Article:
Yesterday gave us our first day without rain in a while. I slipped on my orange rubber clogs and splashed out to check my little garden. The beans were fine, vining up their trellises happily. But I worried over the tomatoes. They were bent and twisted, leaning precariously in awkward positions—but not broken. I rummaged around in the crawl space under the house until I found my old tomato cages and wooden stakes. I worked for hours, until my fingertips turned green and smelled of tomato leaves. I pinched off low hanging leaflets and suckers, I cut an old pair of panty hose into strips and tied up errant limbs. I worked until my back hurt and my nose was running, my feet soaked from wet grass and soggy earth.

In the paper this morning, there is a long list of things we can do if we want to assist the flood victims and/or with clean up efforts. Local churches and grocery stores are collecting drinking water and cleaning supplies, the Red Cross has set up shelters for people, and a shelter has been set up for pets by the Kanawha-Charleston Humane Association, but if you want to donate to the efforts, here are a couple ways:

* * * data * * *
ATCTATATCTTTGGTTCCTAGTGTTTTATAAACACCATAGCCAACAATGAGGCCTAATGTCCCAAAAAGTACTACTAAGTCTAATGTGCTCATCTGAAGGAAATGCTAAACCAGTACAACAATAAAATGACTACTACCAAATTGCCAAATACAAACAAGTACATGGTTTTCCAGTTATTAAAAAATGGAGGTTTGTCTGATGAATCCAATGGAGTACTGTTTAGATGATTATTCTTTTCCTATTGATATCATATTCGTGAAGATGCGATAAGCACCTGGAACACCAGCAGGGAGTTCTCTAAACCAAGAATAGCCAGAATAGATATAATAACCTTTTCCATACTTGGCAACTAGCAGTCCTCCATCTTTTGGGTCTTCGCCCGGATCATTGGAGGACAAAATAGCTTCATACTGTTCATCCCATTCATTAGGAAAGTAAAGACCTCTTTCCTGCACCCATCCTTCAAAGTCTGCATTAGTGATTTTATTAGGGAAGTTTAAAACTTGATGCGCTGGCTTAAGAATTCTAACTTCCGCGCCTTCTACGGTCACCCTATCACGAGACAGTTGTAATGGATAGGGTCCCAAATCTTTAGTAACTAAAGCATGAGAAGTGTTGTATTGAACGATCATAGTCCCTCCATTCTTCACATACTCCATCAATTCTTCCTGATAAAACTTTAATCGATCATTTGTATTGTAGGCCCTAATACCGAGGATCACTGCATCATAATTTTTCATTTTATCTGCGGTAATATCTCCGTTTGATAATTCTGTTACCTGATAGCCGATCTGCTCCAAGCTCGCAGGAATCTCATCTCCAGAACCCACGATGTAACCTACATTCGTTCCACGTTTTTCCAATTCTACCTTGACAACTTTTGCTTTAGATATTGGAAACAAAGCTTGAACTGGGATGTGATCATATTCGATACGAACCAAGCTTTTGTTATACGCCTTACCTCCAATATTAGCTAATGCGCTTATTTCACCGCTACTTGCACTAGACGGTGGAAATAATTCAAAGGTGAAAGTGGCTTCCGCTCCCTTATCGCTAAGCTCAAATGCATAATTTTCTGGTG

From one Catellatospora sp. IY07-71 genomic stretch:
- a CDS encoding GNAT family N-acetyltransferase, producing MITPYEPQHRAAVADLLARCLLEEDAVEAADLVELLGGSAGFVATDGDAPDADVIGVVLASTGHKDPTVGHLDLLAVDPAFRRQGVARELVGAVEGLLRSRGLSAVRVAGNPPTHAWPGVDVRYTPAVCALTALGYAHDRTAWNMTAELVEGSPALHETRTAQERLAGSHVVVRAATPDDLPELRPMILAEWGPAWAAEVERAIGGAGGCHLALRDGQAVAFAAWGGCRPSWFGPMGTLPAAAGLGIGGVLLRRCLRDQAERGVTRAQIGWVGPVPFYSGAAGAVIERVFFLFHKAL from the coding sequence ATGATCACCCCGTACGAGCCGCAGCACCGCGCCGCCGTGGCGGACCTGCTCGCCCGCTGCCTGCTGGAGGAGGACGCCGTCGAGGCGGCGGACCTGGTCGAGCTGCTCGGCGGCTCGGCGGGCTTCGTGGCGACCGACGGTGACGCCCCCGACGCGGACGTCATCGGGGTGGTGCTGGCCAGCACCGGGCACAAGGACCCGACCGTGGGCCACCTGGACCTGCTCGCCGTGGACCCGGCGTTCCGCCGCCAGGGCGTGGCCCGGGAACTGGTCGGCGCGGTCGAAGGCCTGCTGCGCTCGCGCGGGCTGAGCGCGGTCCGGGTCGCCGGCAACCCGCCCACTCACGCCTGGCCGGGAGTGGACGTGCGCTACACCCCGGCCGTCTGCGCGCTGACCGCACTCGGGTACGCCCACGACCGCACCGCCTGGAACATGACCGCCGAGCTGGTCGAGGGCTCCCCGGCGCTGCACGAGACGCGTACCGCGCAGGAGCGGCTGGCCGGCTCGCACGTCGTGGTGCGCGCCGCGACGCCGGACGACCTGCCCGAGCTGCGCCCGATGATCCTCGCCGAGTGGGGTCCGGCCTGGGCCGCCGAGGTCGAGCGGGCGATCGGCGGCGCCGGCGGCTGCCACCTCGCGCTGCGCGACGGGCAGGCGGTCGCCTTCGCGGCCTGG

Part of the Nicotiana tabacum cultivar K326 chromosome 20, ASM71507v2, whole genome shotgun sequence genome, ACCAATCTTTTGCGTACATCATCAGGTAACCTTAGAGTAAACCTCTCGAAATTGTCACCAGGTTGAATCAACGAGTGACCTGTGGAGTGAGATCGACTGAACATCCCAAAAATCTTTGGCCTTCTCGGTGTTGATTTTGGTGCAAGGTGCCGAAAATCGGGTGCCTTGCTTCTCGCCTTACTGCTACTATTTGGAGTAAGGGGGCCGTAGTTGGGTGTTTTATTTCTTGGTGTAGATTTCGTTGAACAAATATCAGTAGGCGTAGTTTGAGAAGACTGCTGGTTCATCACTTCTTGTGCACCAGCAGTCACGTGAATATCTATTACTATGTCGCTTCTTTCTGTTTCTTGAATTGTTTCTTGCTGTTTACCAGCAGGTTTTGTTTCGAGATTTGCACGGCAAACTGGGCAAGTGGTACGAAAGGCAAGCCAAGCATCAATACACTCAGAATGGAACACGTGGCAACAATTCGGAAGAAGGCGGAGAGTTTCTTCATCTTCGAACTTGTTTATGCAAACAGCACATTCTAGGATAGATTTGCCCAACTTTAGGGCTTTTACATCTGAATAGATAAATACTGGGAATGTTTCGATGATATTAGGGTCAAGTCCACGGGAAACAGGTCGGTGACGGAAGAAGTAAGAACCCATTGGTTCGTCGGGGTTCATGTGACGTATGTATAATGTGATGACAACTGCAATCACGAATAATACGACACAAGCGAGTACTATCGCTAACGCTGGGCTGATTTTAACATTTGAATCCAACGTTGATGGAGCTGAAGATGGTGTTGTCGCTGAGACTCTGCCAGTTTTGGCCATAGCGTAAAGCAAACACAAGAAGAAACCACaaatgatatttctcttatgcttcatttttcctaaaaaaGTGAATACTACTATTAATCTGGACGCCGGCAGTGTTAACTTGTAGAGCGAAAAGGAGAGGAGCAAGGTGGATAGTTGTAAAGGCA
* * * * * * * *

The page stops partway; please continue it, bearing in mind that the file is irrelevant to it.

1. Volunteer or donate to the Red Cross. Visit org/local/west-virginia or
  2. Volunteer or donate to the United Way of Central West Virginia: htt://
  3. Talk to your church about making a donation to either of the above, or do what the Catholic Diocese of Wheeling-Charleston are doing.

There are so many things we can’t control when disasters strike, but there are always ways to help. And I can always pray.